The following is an essay I did in English class. The teacher asked me to print it out and since I’ve already typed it, I thought it would be practical to post it here since I haven’t updated my blog in ages. Also, it is based on an exaggerated true story.

A Student strolled through the shops at the Toa Payoh HDB Hub, looking for a new mobile phone. He had in mind the latest mobile phone, with a touch screen and all the latest technologies embedded into it, and he was determined to get it today. After all, he had been without a phone for almost a week now as his old phone was beyond repair and he had worked hard at his job during the holidays to earn enough for it. “I deserve it,” he reasoned to himself.

He passed by each phone shop with glee, checking and comparing the prices to get the best deal. As he passed by a convenience stall, he noticed many bundles of cardboard stacked against each other at the corridor just outside the stall. “Strange,” he thought to himself. “They should have thrown these next to the rubbish container. Don’t they know that it’s obstructing the way?” He got closer to the numerous stacks of cardboard and noticed that an old and frail lady was sitting among them with her hands hugging her legs, as if it was snowing all around her. “What is she doing sitting among all the cardboards? And why does she look so sad?” the boy wondered. He then noticed a man, supposedly from the convenience stall, cutting cardboard into flat layers and bundling them up, placing them next to the other cardboards.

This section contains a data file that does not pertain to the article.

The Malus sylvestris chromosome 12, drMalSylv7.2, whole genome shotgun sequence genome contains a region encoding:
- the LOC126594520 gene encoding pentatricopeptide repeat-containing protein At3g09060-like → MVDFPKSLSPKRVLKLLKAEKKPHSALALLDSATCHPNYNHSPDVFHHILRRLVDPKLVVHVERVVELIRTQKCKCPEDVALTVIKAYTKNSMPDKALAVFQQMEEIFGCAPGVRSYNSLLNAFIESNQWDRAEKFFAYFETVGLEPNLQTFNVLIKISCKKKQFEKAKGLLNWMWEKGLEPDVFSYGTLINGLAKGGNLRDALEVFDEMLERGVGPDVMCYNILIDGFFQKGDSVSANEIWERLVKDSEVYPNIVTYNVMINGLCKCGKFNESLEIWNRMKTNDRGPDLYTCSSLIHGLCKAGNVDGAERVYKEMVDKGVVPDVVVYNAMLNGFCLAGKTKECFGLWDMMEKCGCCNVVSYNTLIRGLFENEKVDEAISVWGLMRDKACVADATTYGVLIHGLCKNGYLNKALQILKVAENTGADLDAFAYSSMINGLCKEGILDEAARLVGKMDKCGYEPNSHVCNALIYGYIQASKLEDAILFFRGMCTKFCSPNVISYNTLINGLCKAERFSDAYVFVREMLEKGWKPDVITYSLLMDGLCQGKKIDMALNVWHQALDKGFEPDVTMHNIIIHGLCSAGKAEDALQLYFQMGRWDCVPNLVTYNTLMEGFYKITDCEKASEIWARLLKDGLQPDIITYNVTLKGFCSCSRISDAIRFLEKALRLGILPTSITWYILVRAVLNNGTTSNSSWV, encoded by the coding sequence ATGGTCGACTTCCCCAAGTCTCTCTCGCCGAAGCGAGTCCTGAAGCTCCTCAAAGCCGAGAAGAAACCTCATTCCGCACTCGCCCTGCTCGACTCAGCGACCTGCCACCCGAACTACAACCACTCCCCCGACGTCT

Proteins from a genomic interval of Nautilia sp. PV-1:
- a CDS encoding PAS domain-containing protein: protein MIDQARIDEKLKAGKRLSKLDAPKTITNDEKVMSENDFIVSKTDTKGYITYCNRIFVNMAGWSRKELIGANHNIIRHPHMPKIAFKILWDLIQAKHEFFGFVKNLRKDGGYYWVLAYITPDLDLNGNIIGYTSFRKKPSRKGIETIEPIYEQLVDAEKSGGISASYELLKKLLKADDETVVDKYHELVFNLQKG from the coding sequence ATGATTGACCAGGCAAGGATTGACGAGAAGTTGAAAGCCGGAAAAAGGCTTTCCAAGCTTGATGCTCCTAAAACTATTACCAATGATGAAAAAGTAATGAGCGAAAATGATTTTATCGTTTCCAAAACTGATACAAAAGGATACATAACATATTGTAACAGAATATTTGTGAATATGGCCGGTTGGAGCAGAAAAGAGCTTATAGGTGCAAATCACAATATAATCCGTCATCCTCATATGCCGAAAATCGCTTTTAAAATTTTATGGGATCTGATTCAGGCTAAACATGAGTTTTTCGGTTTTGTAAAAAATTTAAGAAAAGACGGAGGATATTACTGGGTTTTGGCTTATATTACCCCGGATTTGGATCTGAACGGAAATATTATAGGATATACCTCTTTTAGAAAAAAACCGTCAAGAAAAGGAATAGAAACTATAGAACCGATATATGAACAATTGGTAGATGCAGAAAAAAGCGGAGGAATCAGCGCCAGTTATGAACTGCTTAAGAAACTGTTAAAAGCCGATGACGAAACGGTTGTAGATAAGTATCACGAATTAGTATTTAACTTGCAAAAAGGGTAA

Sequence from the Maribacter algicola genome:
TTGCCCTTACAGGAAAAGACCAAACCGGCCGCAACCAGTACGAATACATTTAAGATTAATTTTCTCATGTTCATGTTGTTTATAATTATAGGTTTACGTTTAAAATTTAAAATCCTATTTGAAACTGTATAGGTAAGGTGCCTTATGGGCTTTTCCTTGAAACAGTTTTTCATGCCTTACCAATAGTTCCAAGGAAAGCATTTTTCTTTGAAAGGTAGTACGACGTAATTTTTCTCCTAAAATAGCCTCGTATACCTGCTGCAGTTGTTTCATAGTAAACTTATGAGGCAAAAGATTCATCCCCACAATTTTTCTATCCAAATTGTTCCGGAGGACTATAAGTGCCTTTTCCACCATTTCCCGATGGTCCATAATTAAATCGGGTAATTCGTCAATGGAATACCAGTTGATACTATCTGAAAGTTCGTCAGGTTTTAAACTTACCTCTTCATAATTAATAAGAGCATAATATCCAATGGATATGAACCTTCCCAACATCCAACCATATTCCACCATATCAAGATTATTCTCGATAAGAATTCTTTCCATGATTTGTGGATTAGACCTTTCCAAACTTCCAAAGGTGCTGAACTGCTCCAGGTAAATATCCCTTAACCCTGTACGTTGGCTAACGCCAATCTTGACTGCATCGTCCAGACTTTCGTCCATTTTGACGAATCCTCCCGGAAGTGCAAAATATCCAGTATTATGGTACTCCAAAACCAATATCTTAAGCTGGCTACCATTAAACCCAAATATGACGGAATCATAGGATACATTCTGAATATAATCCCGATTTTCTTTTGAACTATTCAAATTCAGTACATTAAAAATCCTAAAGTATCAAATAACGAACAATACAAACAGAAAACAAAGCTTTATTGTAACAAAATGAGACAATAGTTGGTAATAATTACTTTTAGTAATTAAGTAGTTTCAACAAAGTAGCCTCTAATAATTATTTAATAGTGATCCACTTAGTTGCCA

His heart sank as he finally realised what was going on. This woman was homeless, and had to collect cardboard in order to make a living. This convenience stall was donating some of its spare cardboard to her. Now the boy, who initially wanted to purchase the latest mobile phone, was struck with overwhelming guilt. How could he continue buying the phone he wanted so badly after observing the suffering of a homeless person? How could he, like the passers-by who walked past the old woman, be so blind as to pretend not to see her? He was struggling to make a decision as he stood next to the lady, staring blankly at her.

At last, his conscience got the better of him. He resorted to settle for a lower-end phone in order to give fifty-dollars to this old woman whom he had never met before. As he handed her the money, fresh from his wallet, the old lady looked up with tears in her eyes. She politely declined, but the boy, who had already made up his mind, smiled and insisted that she take it. He left almost immediately, overwhelmed with tears he could not hold back.

Kenneth Lin, 4N1


You go down New York, Broadway. You will see the beggars, people of the streets… Where are the beggars in Singapore? Show me. (2007)

Lee Kuan Yew,
Minister Mentor



Read More –